- Don’t gossip. You have no idea who is friends with whom on your faculty or what history they have. Be classy and keep your mouth shut and your opinions about people to yourself.
- Respect the administration. You don’t have to like their policies or policy changes, but respect the process and the people behind the process. Those folks work hard.
- Get a mentor. Sometimes you will be assigned one, but if that mentor is not helpful or you aren’t given one, attach yourself to a seasoned teacher and ask for advice. Lots of advice.
- Be humble. If something is working in your classroom, share appropriately and be ready for seasoned teachers to help you adapt it to make it better. (Refer to #8).
- Have school spirit. No matter what age-group you teach, be proud of your school. If you aren’t, the kids won’t be, either.
- Don’t eat lunch at your desk. Get into the cafeteria, make friends with other teachers at the “teacher table” and watch the dynamic of your students as they interact with each other. You can learn a ton about student personalities and relationships over lunch.
- Don’t be afraid to report something that needs to be reported. Whether student abuse or teacher impropriety, don’t sit on it if it’s serious.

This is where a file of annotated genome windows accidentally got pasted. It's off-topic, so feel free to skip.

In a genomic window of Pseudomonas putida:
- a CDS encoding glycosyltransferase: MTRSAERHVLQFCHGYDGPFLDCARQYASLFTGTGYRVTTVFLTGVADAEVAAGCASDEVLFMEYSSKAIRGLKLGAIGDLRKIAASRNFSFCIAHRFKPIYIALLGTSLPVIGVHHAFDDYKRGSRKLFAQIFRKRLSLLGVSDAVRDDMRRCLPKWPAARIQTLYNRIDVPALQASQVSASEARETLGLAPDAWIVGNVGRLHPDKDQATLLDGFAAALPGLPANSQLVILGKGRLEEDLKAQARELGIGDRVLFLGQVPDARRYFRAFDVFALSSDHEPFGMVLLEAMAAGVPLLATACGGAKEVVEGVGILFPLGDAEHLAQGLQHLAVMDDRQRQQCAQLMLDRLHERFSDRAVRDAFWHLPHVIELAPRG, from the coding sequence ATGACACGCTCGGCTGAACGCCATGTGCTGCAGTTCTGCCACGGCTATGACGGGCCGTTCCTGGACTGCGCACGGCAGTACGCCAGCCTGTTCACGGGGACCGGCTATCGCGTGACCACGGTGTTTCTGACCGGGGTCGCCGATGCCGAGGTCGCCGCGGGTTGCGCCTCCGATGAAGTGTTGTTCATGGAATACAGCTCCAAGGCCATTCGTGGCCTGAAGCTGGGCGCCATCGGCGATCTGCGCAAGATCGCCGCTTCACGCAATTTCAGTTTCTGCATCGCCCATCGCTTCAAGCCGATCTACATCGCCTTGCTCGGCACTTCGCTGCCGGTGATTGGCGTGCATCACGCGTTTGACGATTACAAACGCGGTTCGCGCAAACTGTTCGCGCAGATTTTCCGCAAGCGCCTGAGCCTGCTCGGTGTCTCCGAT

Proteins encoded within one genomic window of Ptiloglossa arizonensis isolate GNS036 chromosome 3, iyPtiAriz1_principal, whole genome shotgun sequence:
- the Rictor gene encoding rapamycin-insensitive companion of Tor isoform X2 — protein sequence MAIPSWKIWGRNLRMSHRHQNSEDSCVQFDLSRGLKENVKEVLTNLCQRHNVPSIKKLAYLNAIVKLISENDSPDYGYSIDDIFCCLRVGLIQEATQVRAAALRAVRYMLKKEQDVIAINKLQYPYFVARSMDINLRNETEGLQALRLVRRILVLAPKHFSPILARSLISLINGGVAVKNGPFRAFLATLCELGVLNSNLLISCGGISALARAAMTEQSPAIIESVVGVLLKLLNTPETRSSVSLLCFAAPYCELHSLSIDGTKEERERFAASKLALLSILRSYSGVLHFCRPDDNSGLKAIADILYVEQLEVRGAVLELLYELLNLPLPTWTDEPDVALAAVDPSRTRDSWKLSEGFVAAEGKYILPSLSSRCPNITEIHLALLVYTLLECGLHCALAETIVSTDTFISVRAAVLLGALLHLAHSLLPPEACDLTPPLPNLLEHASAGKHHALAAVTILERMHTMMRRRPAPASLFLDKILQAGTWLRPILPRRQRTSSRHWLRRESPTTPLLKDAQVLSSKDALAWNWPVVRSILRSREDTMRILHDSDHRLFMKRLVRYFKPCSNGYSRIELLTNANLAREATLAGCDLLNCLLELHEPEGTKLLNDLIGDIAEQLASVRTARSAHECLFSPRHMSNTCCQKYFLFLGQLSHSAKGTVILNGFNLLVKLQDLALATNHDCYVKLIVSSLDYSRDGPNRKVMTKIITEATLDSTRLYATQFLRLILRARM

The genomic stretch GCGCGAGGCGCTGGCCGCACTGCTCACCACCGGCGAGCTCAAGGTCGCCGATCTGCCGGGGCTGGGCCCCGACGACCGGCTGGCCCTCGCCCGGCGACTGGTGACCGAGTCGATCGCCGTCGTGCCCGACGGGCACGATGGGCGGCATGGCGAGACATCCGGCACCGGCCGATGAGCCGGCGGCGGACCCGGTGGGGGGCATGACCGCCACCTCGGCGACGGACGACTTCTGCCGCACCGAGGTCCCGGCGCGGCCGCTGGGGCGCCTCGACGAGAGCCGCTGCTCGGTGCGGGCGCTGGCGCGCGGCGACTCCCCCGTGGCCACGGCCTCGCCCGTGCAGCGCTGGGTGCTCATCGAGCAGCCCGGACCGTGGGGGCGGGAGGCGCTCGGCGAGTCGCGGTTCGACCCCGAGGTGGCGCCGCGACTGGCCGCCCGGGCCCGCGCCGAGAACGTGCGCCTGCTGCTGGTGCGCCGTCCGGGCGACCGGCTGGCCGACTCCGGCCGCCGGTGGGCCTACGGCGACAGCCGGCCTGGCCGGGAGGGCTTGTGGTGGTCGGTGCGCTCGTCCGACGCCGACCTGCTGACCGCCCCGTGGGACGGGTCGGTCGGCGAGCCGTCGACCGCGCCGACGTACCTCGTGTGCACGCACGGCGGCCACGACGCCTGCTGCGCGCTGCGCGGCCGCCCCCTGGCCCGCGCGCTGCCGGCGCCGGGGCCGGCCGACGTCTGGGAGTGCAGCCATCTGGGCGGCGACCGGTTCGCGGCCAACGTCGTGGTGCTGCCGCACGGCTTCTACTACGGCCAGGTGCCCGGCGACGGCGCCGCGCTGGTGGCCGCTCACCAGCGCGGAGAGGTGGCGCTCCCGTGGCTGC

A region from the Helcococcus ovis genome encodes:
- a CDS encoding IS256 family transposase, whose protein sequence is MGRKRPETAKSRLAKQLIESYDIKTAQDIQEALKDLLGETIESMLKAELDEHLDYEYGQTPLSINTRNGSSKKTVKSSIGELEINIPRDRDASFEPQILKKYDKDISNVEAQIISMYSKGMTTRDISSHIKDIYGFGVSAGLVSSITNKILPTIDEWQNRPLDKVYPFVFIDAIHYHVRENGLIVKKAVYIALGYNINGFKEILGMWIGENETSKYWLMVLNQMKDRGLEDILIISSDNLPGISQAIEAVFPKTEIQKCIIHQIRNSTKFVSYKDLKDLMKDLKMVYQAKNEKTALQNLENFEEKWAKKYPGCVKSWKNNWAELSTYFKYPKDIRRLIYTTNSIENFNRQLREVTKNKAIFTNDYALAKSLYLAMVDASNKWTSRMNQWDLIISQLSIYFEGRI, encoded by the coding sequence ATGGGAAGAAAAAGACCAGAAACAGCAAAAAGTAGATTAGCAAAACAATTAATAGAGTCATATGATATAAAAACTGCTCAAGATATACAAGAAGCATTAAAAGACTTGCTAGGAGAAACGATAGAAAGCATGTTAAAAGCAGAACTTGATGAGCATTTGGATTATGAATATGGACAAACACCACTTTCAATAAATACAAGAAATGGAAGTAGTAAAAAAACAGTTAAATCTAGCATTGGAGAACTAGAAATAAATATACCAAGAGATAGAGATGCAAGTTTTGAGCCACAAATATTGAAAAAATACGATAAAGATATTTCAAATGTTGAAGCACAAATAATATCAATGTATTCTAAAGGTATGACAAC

- Don’t blog about being an awesome teacher. You aren’t yet.
- Find the happy medium between being excited about and dreading professional development. Some teachers get a little too happy about it (I’m going to save the world with these strategies for my teacher toolbox!) while others act like sitting through professional development might be reason to have the coroner on hand. PD can be cool. You might not use everything presented to you, but you can learn something—if you try.
- Love your students. Even the ones that are difficult to love. They deserve it and they might not be getting it at home.
- Be fair. Never play favorites with students.
- Don’t show too many movies. If movies are your go-to, you aren’t creative enough.
- Never leave your students alone in the classroom. Chaos will ensue.
- Never use profanity in front of your students. Set high standards for yourself and your students will follow.
- Good classroom management comes from being wise enough to know when to be firm and when to laugh. (Refer to #6.) This takes practice.
- Never be afraid to apologize to a student.
- A student who has wronged you but is forgiven will never forget it.
- Students like “fun” teachers. They respect and remember the ones who push them to their greatest potential.
- Use caution when eating homemade goodies gifted to you from a student.
- Be grateful—for your job, for your mentor, and for any seasoned teacher and administrator who is willing to help you. Someday you can repay it to a first year teacher.
Be excited about your first year as a teacher. Give it your all. Smile a lot. But most of all, be willing to learn. Your goal in your career should always be to be a better teacher than you were last year. 30 years of that will produce some amazing results.
Share with me: Seasoned teachers, what advice would you add to this list?